What’s your name and position?
My name is Mary Bowman and I am a partner at Gustafson Porter + Bowman.
So what are your main responsibilities in relation to the Pavilion?
I’m in charge of the masterplan for IQL. So the Pavilion is just one part of my role in the project.
Where do you enjoy spending time around Stratford – at lunch times or before and after work?
Well, you obviously have to mention Queen Elizabeth Olympic Park. But usually when I’m on site I like to head to Endeavour Square. Now that the planting is complete and events are taking place here, it’s really coming to life as a civic space in its own right.
How did you get into the industry? Planned or by accident?
Both in many ways. I always planned to be an architect and in fact I worked in architectural practice for the first 13 years of my career. I then, rather accidentally, moved sideways into Landscape Architecture. I didn’t have any of the appropriate qualifications to start off with but I’m now a chartered member. I think having the architectural background really helps to better understand the relationship between buildings and landscape and how they interact.
What did you do before you started your current role?
I worked for two architectural practices, Foster and Partners and Walters & Cohen Architects, before starting at Gustafson Porter + Bowman in 2002.
Did you study at University? If so, where and what?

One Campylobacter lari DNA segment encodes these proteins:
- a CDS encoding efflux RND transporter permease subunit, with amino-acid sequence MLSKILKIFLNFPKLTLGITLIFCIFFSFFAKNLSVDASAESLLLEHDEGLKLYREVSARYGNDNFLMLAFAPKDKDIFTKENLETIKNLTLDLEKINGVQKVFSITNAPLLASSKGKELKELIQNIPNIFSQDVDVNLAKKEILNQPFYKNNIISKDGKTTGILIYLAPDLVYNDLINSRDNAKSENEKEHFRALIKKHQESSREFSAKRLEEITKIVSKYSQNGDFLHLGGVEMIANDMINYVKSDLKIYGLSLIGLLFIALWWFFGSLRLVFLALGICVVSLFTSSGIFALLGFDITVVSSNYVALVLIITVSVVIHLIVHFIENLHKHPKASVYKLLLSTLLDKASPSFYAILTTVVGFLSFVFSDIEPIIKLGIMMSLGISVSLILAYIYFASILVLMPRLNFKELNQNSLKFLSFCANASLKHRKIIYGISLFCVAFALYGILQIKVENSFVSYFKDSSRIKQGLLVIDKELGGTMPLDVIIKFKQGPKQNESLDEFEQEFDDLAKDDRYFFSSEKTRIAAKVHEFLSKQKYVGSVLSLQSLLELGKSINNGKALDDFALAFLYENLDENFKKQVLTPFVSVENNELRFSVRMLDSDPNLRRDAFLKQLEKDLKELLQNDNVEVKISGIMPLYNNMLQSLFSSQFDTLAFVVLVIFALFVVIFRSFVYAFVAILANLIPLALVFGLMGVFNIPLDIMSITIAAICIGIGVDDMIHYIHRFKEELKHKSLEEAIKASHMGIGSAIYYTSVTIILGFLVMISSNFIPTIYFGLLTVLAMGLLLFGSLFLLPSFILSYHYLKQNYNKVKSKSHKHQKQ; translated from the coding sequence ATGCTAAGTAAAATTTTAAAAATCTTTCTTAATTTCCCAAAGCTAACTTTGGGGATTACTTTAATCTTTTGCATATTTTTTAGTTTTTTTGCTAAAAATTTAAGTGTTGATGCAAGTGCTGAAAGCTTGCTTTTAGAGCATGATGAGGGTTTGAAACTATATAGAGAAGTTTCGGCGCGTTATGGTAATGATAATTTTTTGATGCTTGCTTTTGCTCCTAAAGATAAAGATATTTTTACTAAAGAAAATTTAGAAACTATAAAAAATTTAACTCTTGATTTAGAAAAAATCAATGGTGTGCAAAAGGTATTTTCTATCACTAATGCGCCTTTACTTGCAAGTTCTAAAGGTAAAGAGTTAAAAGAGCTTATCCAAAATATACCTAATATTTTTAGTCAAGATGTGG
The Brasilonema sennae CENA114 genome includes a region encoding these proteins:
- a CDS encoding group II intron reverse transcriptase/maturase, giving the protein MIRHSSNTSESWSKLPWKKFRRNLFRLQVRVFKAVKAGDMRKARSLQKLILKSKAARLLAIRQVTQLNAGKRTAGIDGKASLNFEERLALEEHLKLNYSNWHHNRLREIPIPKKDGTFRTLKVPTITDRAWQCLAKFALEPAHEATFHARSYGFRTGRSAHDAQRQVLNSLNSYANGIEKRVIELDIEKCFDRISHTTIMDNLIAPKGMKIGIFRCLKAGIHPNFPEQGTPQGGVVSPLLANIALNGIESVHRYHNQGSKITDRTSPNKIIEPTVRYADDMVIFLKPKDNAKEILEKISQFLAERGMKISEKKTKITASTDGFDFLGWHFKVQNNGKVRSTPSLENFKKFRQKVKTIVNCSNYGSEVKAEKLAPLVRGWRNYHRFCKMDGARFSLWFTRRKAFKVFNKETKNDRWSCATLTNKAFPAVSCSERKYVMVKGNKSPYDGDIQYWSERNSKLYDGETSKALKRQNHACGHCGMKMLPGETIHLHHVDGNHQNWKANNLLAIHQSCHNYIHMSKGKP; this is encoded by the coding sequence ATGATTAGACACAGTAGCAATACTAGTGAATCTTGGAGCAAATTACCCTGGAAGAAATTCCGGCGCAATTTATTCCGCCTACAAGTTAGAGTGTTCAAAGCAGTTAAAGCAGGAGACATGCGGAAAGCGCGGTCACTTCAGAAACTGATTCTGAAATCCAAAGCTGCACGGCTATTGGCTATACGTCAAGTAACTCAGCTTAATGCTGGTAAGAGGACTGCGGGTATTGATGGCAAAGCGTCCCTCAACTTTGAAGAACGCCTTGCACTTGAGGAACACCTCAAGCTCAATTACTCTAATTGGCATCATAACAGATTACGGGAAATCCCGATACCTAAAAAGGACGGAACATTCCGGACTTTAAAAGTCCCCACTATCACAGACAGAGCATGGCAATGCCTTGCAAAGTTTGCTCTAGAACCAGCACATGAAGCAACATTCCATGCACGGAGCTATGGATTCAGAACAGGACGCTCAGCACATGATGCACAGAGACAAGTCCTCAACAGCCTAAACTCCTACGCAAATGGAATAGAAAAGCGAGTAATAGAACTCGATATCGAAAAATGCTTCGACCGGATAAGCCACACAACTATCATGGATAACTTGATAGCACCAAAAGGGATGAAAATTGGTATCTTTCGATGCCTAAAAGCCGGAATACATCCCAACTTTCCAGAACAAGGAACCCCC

I studied Architecture at the University of Virginia before doing my diploma at the Architectural Association.
What’s the most exciting aspect of the Pavilion for you?
The use of cross laminated timber is really interesting. As is the fact that the Public Realm was designed in advance of the Pavilion. This meant that the building had to integrate into a pre-designed setting.
The most interesting part of the project for me, however, is the roof. It’s unusual in London to have a rooftop that’s accessible to the public. The building itself invites you up the stairs to the viewing terrace on the rooftop, giving visitors expansive views across Queen Elizabeth Olympic Park, Endeavour Square and beyond.
What’s the best part of your job?
At Gustafson Porter + Bowman we’re London based, but work on a high number of International projects. It means our projects are so varied – they involve different languages, cultures, ways of working which makes day to day work fascinating. The other lovely thing about Landscape Architecture projects is the way that, after completion, they change and develop over time in a way that buildings don’t. It’s always nice to revisit a space and take in how it’s organically changed over time.